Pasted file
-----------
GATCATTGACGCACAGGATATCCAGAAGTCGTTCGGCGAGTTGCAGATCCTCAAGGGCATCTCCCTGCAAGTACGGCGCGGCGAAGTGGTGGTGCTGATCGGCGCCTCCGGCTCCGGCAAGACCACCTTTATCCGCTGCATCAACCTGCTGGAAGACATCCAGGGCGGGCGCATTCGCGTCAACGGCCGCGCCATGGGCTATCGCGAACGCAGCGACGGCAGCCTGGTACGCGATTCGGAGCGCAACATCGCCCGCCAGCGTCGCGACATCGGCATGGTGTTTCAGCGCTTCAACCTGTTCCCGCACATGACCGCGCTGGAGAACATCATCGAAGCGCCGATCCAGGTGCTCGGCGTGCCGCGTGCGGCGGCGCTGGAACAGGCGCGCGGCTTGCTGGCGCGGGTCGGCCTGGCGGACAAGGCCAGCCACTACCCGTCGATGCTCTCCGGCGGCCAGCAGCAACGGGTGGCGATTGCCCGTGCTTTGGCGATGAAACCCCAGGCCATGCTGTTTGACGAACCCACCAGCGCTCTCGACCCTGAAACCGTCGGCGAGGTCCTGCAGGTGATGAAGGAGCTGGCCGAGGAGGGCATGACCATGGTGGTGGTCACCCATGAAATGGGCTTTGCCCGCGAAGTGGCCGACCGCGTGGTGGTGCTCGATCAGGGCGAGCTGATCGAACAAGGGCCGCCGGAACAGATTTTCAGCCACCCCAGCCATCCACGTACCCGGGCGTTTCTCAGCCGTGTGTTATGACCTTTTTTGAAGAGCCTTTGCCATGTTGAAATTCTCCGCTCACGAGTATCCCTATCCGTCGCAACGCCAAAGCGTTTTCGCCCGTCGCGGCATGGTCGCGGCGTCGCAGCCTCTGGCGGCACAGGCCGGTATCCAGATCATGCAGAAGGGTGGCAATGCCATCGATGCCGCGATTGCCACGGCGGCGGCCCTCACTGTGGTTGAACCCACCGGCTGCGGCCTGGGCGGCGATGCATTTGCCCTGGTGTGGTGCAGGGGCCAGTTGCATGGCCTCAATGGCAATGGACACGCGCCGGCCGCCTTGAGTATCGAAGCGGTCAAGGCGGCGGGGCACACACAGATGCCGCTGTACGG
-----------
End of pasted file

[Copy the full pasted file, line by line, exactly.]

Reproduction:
GATCATTGACGCACAGGATATCCAGAAGTCGTTCGGCGAGTTGCAGATCCTCAAGGGCATCTCCCTGCAAGTACGGCGCGGCGAAGTGGTGGTGCTGATCGGCGCCTCCGGCTCCGGCAAGACCACCTTTATCCGCTGCATCAACCTGCTGGAAGACATCCAGGGCGGGCGCATTCGCGTCAACGGCCGCGCCATGGGCTATCGCGAACGCAGCGACGGCAGCCTGGTACGCGATTCGGAGCGCAACATCGCCCGCCAGCGTCGCGACATCGGCATGGTGTTTCAGCGCTTCAACCTGTTCCCGCACATGACCGCGCTGGAGAACATCATCGAAGCGCCGATCCAGGTGCTCGGCGTGCCGCGTGCGGCGGCGCTGGAACAGGCGCGCGGCTTGCTGGCGCGGGTCGGCCTGGCGGACAAGGCCAGCCACTACCCGTCGATGCTCTCCGGCGGCCAGCAGCAACGGGTGGCGATTGCCCGTGCTTTGGCGATGAAACCCCAGGCCATGCTGTTTGACGAACCCACCAGCGCTCTCGACCCTGAAACCGTCGGCGAGGTCCTGCAGGTGATGAAGGAGCTGGCCGAGGAGGGCATGACCATGGTGGTGGTCACCCATGAAATGGGCTTTGCCCGCGAAGTGGCCGACCGCGTGGTGGTGCTCGATCAGGGCGAGCTGATCGAACAAGGGCCGCCGGAACAGATTTTCAGCCACCCCAGCCATCCACGTACCCGGGCGTTTCTCAGCCGTGTGTTATGACCTTTTTTGAAGAGCCTTTGCCATGTTGAAATTCTCCGCTCACGAGTATCCCTATCCGTCGCAACGCCAAAGCGTTTTCGCCCGTCGCGGCATGGTCGCGGCGTCGCAGCCTCTGGCGGCACAGGCCGGTATCCAGATCATGCAGAAGGGTGGCAATGCCATCGATGCCGCGATTGCCACGGCGGCGGCCCTCACTGTGGTTGAACCCACCGGCTGCGGCCTGGGCGGCGATGCATTTGCCCTGGTGTGGTGCAGGGGCCAGTTGCATGGCCTCAATGGCAATGGACACGCGCCGGCCGCCTTGAGTATCGAAGCGGTCAAGGCGGCGGGGCACACACAGATGCCGCTGTACGG